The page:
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ISS Forced to Shift Its Position to Dodge Russian Space Junk

A chunk of satellite debris prompted the International Space Station to move to safety.

The International Space Station with an abundance of gear on the exterior.
The ISS had to move about in orbit to avoid debris.
NASA/ESA/Thomas Pesquet

In 2021, Russia blew up a defunct Cosmos 1408 satellite in orbit in a widely condemned missile test. On Monday night, the ISS conducted an avoidance maneuver to steer clear of space junk the test left behind.

"This evening, the International Space Station's Progress 81 thrusters fired for five minutes, five seconds in a pre-determined debris avoidance maneuver to provide the complex an extra measure of distance away from the predicted track of a fragment of Russian Cosmos 1408 debris," NASA said in a statement. Progress 81 is a Russian cargo craft docked to the ISS. The spacecraft's thrusters can be used to move the station around in orbit.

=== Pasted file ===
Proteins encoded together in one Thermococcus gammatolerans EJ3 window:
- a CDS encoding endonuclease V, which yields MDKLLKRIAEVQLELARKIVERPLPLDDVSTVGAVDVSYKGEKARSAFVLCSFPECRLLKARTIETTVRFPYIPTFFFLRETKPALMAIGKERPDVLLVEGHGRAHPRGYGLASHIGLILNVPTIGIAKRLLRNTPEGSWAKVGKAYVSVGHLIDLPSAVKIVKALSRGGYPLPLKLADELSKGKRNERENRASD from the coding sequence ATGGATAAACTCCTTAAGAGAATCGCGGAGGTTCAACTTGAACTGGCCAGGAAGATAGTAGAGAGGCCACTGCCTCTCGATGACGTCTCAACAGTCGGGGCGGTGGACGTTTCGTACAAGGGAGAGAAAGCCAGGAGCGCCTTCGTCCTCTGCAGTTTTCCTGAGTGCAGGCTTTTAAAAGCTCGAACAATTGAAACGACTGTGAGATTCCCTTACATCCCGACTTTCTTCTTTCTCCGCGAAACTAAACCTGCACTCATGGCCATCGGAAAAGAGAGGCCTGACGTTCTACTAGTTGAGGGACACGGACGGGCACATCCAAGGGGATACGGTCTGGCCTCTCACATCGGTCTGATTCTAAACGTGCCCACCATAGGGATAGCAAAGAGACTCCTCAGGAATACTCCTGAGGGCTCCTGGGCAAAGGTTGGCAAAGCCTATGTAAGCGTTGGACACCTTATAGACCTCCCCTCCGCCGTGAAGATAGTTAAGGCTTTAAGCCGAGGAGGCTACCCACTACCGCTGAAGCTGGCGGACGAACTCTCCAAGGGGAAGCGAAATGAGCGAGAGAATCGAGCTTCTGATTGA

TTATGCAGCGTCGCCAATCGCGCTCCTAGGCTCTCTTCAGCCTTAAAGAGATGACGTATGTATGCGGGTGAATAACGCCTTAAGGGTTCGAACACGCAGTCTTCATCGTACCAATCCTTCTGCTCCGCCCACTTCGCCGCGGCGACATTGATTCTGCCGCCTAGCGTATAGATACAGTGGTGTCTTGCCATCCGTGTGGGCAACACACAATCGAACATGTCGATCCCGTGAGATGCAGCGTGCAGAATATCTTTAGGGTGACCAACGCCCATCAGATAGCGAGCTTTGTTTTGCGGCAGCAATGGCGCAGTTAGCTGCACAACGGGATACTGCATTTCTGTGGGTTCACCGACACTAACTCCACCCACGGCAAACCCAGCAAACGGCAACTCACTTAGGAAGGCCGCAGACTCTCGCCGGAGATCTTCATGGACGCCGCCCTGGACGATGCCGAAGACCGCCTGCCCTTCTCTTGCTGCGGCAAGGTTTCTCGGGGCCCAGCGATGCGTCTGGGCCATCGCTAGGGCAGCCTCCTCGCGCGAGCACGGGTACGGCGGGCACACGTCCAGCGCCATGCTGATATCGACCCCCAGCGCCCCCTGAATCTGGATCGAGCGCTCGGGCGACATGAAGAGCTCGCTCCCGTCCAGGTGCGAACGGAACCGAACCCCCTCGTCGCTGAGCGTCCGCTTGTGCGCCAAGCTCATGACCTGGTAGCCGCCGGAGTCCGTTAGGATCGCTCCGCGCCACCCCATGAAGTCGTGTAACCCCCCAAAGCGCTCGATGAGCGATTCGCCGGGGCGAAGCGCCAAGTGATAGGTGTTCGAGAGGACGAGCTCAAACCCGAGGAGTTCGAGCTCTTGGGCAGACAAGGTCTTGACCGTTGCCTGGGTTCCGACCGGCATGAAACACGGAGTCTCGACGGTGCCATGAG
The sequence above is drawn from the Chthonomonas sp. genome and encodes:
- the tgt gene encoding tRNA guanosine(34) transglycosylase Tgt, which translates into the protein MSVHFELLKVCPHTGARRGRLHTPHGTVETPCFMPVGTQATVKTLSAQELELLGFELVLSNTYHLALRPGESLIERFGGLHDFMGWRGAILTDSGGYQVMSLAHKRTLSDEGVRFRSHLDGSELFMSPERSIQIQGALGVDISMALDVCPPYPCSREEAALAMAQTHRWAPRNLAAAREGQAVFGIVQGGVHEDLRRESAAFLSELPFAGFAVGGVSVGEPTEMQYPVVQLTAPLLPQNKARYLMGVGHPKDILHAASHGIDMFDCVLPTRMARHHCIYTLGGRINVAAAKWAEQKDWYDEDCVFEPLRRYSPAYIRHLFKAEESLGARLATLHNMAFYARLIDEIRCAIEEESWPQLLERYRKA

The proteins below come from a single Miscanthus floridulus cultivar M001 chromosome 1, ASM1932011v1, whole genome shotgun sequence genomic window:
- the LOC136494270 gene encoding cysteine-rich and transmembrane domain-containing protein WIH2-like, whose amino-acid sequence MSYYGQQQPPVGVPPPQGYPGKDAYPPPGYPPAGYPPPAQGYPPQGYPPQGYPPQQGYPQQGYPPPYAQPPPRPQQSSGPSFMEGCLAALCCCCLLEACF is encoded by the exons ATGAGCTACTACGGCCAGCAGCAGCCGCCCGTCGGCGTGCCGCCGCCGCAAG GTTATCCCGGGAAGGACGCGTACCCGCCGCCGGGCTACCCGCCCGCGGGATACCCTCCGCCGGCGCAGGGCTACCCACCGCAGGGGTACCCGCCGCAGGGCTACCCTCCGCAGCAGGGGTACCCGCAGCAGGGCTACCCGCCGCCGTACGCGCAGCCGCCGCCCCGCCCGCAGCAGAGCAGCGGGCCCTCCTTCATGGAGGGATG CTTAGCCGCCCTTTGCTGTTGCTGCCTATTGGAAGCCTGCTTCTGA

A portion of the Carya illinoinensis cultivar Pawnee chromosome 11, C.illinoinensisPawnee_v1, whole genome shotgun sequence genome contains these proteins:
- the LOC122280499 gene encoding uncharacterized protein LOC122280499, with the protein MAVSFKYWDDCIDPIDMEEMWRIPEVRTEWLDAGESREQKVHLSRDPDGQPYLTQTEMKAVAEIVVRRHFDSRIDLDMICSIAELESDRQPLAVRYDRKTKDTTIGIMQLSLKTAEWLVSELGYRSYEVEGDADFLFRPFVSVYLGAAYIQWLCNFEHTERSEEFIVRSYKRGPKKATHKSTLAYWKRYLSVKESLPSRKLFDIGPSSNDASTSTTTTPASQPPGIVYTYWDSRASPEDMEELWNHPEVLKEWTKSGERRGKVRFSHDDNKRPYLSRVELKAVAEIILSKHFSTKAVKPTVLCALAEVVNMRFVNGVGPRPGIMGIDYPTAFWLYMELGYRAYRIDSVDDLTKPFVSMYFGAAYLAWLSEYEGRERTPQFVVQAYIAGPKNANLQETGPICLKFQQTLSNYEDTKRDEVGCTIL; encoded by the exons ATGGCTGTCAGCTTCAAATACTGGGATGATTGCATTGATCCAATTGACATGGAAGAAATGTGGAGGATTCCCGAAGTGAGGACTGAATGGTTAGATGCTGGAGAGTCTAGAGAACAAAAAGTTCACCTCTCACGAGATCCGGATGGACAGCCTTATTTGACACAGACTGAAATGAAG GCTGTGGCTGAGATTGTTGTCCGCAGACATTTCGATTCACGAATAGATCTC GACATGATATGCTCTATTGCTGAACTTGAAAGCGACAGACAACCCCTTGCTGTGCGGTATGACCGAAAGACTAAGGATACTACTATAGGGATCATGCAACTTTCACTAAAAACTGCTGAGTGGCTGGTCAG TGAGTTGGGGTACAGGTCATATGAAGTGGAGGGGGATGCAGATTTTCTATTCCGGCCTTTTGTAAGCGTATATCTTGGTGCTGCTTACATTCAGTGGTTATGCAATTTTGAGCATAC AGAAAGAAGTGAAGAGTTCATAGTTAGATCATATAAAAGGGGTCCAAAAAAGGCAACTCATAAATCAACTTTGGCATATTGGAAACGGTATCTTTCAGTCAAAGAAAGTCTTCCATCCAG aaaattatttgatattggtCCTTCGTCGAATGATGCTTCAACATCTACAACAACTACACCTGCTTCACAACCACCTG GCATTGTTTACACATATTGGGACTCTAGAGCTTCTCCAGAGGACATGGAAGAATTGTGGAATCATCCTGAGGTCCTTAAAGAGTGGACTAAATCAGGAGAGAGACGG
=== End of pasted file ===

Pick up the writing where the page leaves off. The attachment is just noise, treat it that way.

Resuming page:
Without the maneuver, the debris fragment was expected to pass within 3 miles (5 kilometers) of the station, which would have been too close for comfort. The thrusters moved the ISS into a higher-altitude orbit.

NASA administrator Bill Nelson had called the missile test "irresponsible." The ISS crew was forced to take emergency shelter shortly after the test was conducted in 2021. Earlier in 2022, the European Space Agency's Earth-observing Sentinel-1A satellite barely escaped a collision with Cosmos 1408 debris.

Space junk is a worsening problem. The debris field ranges from nonfunctional full-size satellites to tiny bits of trash. Even small pieces can damage satellites, spacecraft and space stations. Space agencies are constantly tracking debris so corrections can be made to keep space assets safe.

NASA said Monday's repositioning maneuver didn't impact ISS activities.